Regional economic integration has potential for further expansion
BEIJING - Major Asian countries have shown an increasing reliance on the regional economy since the global financial crisis. That has seen a decline in the region's reliance on the United States and the European Union, according to a report released on Wednesday.
China and India's rapid recoveries have served as an engine driving the rest of the region, with both countries having an annual growth rate of about 10 percent, said the annual report from the organizer of the Boao Forum for Asia. The forum's website describes it as the "most prestigious and premier forum for leaders in government, business and academia in Asia and other continents".
"Traditionally, Asia's growth has relied heavily on external demand, but the pattern has gradually shifted following the financial crisis, and the region has become less sensitive to the US and European markets," said Lin Guijun, vice-president of the University of International Business and Economics in Beijing.
In 2009, about half of the exports of major Asian economies went to other Asian economies, while about 32 percent went to Europe and North America. China's rise to its current status as the premier market for many Asian economies has become obvious, Lin said.
Major economies such as Japan and South Korea have a high trade-dependence on China. China has overtaken the US to become Japan's biggest export destination. The country's trade dependence index with Japan was 10.4 percent in 2009, while that of Japan with China was 20.5 percent, according to the report.
However, increasing Asian economic integration is mainly limited to trade in goods while trade in services still has the potential for further expansion. Asia's exports of services accounted for 15.9 percent of its total exports of goods and services in 2009, while the global average stood at 21.6 percent.
Further improvements in cross-border transport and communications infrastructure have boosted calls on more regional cooperation, Lin said.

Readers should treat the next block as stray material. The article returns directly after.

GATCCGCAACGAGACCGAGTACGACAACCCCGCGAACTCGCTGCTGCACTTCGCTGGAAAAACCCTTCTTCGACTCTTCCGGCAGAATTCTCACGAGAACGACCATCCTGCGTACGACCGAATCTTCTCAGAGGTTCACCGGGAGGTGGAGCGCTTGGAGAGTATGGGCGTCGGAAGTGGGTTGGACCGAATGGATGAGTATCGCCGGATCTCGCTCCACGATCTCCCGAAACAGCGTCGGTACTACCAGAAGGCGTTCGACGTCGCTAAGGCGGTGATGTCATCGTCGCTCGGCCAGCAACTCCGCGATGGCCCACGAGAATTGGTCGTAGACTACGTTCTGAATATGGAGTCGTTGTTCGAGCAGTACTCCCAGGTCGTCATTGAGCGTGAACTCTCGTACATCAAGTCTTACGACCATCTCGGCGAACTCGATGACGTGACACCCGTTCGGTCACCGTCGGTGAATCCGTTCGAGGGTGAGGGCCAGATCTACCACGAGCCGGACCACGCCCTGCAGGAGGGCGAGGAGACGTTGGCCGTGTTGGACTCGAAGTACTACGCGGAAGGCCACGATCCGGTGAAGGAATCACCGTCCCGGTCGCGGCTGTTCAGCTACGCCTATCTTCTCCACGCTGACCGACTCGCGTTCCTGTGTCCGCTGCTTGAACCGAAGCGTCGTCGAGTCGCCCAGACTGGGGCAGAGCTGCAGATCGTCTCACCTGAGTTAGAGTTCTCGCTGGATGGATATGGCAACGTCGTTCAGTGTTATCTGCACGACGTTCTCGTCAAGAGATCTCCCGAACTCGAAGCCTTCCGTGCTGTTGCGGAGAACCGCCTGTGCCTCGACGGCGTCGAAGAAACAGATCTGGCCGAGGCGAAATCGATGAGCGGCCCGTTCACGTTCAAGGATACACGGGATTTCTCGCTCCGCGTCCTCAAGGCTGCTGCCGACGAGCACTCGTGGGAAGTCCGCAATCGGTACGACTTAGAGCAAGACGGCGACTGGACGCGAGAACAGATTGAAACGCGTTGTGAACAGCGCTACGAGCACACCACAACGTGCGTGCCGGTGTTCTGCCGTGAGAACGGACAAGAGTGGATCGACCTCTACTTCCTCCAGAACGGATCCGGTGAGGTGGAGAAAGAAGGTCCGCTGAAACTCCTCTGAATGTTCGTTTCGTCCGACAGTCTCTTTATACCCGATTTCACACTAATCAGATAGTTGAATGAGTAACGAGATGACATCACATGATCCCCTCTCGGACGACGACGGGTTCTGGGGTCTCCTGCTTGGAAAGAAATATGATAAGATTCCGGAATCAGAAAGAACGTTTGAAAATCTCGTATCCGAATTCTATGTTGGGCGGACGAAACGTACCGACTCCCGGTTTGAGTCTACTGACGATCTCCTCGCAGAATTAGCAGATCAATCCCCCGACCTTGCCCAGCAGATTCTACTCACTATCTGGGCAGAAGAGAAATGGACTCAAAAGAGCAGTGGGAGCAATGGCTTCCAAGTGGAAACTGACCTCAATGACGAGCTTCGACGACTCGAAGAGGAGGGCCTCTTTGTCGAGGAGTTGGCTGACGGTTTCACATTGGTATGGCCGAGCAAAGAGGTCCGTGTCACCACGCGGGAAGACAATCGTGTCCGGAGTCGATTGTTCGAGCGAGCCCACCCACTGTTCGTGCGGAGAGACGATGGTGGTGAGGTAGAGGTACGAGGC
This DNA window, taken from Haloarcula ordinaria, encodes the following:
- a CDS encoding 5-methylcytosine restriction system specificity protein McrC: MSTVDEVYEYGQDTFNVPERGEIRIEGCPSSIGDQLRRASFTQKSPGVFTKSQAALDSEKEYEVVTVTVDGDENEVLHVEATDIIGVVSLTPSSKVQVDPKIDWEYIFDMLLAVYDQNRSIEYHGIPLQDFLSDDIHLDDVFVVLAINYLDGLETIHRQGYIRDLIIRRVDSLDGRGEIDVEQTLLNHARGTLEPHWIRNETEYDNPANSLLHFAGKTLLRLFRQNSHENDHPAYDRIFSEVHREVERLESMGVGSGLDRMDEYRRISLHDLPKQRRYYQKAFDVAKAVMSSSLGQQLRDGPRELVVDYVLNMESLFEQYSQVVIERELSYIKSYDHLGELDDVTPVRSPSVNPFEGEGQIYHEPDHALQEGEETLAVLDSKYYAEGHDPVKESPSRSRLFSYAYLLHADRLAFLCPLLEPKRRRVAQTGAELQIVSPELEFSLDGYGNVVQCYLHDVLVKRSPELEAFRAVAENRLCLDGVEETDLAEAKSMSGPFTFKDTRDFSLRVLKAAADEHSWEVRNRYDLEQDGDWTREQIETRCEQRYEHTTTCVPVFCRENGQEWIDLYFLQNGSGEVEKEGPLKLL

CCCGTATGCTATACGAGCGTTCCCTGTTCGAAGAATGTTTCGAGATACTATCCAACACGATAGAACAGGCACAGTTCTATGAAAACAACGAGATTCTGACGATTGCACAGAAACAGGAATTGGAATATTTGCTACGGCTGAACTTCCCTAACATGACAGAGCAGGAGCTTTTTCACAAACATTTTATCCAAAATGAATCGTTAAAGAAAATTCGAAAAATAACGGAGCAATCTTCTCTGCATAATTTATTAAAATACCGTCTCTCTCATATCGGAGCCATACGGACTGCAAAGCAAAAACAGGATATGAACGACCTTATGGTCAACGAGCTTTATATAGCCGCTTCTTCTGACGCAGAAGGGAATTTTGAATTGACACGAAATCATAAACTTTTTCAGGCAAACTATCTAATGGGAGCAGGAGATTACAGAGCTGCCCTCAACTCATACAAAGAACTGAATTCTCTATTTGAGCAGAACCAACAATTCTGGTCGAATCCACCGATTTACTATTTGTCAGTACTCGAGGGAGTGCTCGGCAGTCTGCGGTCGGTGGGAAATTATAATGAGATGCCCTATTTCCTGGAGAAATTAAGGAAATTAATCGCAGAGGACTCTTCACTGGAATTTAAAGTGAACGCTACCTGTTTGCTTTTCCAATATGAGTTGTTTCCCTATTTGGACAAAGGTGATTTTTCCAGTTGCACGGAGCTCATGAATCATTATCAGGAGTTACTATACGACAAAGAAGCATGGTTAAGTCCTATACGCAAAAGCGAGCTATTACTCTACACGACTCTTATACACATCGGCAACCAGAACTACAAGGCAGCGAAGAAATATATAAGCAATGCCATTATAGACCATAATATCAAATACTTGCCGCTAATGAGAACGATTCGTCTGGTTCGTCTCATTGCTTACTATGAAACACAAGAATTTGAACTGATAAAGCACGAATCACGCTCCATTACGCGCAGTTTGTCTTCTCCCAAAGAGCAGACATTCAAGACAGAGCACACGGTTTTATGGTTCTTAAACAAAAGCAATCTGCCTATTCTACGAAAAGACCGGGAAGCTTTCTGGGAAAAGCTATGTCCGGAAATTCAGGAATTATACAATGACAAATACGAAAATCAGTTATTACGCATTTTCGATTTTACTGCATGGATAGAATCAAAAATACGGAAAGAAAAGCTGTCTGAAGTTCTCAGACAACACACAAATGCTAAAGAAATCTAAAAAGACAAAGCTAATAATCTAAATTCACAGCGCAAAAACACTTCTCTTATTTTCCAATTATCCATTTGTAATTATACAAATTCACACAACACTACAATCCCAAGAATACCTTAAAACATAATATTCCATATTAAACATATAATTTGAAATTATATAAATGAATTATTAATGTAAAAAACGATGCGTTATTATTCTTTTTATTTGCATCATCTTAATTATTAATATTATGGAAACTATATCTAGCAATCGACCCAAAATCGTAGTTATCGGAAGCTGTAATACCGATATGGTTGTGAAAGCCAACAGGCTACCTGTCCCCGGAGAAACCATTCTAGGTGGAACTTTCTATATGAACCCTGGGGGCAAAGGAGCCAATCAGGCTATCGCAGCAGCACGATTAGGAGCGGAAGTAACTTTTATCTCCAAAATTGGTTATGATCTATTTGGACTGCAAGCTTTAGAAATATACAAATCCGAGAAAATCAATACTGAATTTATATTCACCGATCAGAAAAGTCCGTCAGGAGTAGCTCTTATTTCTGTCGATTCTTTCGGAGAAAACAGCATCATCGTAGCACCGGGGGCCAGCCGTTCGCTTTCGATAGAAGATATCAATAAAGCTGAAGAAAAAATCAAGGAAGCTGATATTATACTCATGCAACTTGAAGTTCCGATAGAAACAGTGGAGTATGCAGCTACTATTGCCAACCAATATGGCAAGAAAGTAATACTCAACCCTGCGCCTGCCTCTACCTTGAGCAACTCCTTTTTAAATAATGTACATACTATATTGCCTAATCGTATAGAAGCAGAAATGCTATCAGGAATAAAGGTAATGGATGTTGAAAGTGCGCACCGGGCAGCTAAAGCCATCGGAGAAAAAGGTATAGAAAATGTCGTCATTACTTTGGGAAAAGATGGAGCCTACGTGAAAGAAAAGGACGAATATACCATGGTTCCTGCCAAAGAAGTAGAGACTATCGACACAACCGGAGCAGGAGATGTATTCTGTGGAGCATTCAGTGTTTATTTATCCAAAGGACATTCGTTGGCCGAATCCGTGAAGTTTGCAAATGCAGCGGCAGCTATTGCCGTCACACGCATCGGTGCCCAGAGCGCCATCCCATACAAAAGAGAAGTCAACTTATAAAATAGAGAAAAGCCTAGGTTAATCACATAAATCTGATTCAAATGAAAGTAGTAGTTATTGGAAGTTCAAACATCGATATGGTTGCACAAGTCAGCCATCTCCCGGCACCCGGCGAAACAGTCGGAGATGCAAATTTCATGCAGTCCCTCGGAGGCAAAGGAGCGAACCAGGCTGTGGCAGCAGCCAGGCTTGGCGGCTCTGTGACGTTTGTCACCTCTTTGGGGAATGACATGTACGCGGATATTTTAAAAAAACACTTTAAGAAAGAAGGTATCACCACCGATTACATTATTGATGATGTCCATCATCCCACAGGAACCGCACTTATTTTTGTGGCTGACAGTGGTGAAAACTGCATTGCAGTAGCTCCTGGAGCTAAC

China's huge purchasing power will continue to be a driving force for the growth of the services sector in the rest of the region.
"Destination countries will not only see the rapid growth in the number of Chinese tourists, but also their huge purchasing power," said Lin. Meanwhile, financial integration is lagging behind trade integration in this area and needs to be taken into more consideration, Lin said.
However, as Asia's economies have become less dependent on the US for trade and investment, it has become necessary to initiate a regional currency to reduce exchange rate risks, Lin said. Despite the robust growth of the Asia-Pacific region, many countries are also facing the risks of overheating economies, large capital inflows and inflation.
"Concerted intra-national efforts are needed in addressing inflation, trade imbalances and commodity price fluctuations," said Zhang Yuyan, director of the Institute of World Economics and Politics at the Chinese Academy of Social Sciences.
A possible economic recession in Japan in the wake of last month's earthquake and tsunami is also a major concern for Asian economic growth, said economists.
Zhou Wenzhong, secretary-general of the Boao Forum for Asia, said that the upcoming event will host a separate session to discuss Japan's reconstruction and to build a platform to promote economic cooperation between the Japan and China.
The annual Asian economic forum will begin in mid-April in Boao, Hainan province. Around 1,400 participants from 40 countries will attend, including the Chinese President Hu Jintao and about 300 political leaders from China and overseas, said Zhou.